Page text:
There are additional safeguards and hence rules and paperwork in place if you need to move goods between Northern Ireland and Great Britain and visa versa. To assist here the Trader Support Service has been established.
Movement of People - Immigration from 2021
The table below explains how points will be allocated for anyone on the Skilled Visa route will work from 1st January 2021, including mandatory and tradeable points. An individual will need to get to 70 points.
|Offer of job by approved sponsor||Mandatory||20|
|Job at appropriate skill level (RFQ3+)||Mandatory||20|
|Speaks English at required level||Mandatory||10|
|Points for Salary|
|Salary of £20,480 to £23,039 or at least 80% of the going rate for the profession (whichever is higher)||Tradeable||0|
|Salary of £23,040 to £25,599 or at least 90% of the going rate for the profession (whichever is higher)||Tradeable||10|
|Salary of £25,600 or above or at least the going rate for the profession (whichever is higher)||Tradeable||20|
|Job in a shortage occupation as designated by the Migration Advisory Committee||Tradeable||20|
|Education qualification: PhD in a subject relevant to the job||Tradeable||10|
|Education qualification: PhD in a STEM subject relevant to the job||Tradeable||20|
As it stands, no construction occupations are listed on the shortage occupation list. Plastering and Carpentry and Joinery are examples of trades recognised on the Skilled Worker list as satisfying the RFQ3+ requirement for skill level of role, but many trades within the Finishes and Interiors Sector (e.g. Drylining, Ceiling Fixing, Partitions Installer) are classified under the Standard Occupational Code 8149 and as a result not deemed to be at an RFQ3+ level making it very difficult to attract new labour from overseas beyond 1st January 2021.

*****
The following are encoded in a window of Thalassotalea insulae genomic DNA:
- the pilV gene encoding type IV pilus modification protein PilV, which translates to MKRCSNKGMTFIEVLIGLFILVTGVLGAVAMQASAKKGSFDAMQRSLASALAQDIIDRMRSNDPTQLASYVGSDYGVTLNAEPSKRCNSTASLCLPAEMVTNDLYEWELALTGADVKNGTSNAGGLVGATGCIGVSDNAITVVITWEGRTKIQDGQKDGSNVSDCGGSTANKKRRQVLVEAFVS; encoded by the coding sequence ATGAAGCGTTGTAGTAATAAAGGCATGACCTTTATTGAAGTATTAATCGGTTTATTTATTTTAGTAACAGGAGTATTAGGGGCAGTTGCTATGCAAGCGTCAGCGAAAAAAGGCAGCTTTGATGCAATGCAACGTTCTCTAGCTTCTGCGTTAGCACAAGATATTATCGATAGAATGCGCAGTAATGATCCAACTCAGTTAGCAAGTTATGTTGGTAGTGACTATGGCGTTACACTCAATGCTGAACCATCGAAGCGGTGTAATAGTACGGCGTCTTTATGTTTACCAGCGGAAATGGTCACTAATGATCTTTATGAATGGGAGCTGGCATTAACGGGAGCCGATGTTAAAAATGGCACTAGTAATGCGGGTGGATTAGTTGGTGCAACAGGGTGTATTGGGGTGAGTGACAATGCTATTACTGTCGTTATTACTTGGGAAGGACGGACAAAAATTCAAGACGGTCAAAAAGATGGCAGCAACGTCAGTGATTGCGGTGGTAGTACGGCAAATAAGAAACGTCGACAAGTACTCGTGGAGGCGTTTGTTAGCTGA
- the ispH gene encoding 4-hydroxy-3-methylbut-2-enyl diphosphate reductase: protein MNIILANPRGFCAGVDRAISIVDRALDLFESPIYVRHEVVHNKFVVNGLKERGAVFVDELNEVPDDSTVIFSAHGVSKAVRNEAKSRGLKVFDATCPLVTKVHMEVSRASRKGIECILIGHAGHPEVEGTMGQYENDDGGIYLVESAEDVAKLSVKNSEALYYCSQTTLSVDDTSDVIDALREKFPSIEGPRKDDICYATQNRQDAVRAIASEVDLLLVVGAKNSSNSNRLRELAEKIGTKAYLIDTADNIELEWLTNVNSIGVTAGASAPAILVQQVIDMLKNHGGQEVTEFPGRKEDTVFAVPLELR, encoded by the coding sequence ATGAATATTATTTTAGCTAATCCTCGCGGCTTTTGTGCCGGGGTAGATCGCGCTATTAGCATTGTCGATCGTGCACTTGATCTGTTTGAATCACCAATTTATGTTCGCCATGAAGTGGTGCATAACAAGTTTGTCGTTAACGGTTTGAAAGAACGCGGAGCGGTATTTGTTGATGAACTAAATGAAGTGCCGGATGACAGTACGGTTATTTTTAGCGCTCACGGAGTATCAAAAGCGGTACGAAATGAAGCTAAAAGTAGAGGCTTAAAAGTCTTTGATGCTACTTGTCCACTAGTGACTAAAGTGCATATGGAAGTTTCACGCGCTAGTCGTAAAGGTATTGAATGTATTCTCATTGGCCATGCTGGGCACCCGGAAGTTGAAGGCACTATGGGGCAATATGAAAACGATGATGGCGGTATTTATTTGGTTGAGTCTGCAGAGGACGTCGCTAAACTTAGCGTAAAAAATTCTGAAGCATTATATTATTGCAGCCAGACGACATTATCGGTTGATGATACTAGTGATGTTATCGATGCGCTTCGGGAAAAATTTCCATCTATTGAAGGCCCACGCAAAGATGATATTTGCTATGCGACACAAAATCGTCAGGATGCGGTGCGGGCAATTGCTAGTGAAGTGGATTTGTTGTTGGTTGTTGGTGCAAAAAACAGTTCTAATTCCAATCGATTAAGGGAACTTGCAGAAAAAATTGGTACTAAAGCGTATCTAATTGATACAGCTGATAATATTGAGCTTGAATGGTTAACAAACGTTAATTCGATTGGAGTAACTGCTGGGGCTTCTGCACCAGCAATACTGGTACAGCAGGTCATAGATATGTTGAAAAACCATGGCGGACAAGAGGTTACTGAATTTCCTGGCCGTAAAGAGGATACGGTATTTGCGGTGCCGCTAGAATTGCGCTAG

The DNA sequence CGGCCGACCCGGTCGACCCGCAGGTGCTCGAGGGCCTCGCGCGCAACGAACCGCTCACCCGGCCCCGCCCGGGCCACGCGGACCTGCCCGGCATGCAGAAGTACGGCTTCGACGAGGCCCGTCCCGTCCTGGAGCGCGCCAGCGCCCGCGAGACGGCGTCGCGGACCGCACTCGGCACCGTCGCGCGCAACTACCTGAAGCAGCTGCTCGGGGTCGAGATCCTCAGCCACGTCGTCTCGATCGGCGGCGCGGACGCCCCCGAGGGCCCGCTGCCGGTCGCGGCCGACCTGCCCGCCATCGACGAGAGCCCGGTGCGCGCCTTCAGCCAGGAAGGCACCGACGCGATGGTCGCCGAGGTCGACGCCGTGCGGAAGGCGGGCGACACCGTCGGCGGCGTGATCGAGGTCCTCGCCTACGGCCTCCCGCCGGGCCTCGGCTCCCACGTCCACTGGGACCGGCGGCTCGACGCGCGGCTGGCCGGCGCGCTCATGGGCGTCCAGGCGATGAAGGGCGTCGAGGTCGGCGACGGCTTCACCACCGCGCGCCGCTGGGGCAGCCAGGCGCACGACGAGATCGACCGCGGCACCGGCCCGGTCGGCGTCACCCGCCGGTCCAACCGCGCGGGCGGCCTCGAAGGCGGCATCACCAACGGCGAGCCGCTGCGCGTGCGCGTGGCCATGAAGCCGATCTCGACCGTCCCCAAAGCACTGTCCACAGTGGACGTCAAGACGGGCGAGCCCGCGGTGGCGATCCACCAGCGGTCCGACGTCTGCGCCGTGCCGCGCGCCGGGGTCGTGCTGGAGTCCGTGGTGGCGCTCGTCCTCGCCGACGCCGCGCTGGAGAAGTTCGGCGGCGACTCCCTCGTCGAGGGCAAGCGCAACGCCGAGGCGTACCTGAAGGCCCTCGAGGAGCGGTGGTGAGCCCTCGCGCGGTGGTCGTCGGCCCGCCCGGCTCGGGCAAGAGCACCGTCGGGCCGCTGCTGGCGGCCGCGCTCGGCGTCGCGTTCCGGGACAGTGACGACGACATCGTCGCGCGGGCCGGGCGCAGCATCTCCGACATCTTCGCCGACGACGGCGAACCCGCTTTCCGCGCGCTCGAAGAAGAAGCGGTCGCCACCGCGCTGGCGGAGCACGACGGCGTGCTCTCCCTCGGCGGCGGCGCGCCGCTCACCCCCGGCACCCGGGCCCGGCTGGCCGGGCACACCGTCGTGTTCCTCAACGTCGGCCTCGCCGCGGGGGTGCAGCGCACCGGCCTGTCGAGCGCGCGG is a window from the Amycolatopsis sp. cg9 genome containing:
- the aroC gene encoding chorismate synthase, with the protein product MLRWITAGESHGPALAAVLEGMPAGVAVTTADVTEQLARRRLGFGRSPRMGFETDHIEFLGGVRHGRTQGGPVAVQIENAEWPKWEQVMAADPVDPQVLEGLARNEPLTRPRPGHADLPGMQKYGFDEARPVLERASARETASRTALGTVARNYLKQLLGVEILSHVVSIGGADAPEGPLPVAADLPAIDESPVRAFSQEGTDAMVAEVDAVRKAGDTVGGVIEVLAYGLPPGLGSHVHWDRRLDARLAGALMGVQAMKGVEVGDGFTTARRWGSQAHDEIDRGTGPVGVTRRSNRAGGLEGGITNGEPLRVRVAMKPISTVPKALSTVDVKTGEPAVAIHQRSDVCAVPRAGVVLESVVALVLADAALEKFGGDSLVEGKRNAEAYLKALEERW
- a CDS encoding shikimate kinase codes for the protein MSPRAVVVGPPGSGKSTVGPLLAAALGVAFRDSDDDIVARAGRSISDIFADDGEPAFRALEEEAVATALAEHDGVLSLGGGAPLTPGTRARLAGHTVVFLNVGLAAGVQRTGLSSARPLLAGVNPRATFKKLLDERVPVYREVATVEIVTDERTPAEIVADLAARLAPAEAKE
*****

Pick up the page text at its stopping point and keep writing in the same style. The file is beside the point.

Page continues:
EU nationals residing in the UK prior to 31st December 2020 will be entitled to apply for Settled or Pre-Settled Status and will be exempt from these rules. Irish Citizens will also be exempt from the points based system. Responsibility will be on the employer to confirm the status of the worker.
There are effectively two important dates to consider:
1st January 2021 – Individuals will need to be in the UK before this date to get settled or pre-settled status the individual (regardless of how they are employed). Anybody arriving from the 1st Jan will need to get 70 points to settle here and visa will be linked to employment through the sponsorship process..
1st July 2021 – Individuals who were here before the 31st December have til to this date to apply for residency under the settlement scheme.
In the period Jan to June 2021, employers don’t need to check settled or pre-settled status, just right to work (e.g. passport from EU will suffice), as long as you do this you get a statutory exemption from any right to work issues.
From June you will need to check that the individual has settled or pre-settled status. The onus is on you regardless of whether they are employed or sub-contract labour to ensure people working for you have a right to work. As long as an individual has settled or pre-settled status there is no cost implication to the employer. If they are qualifying through the points based system a visa is required and there are cost implications. You will need to register as a sponsor organisation to be able to employ new workers (i.e. those who do not have settler or pre-settled status) from the EU in the future.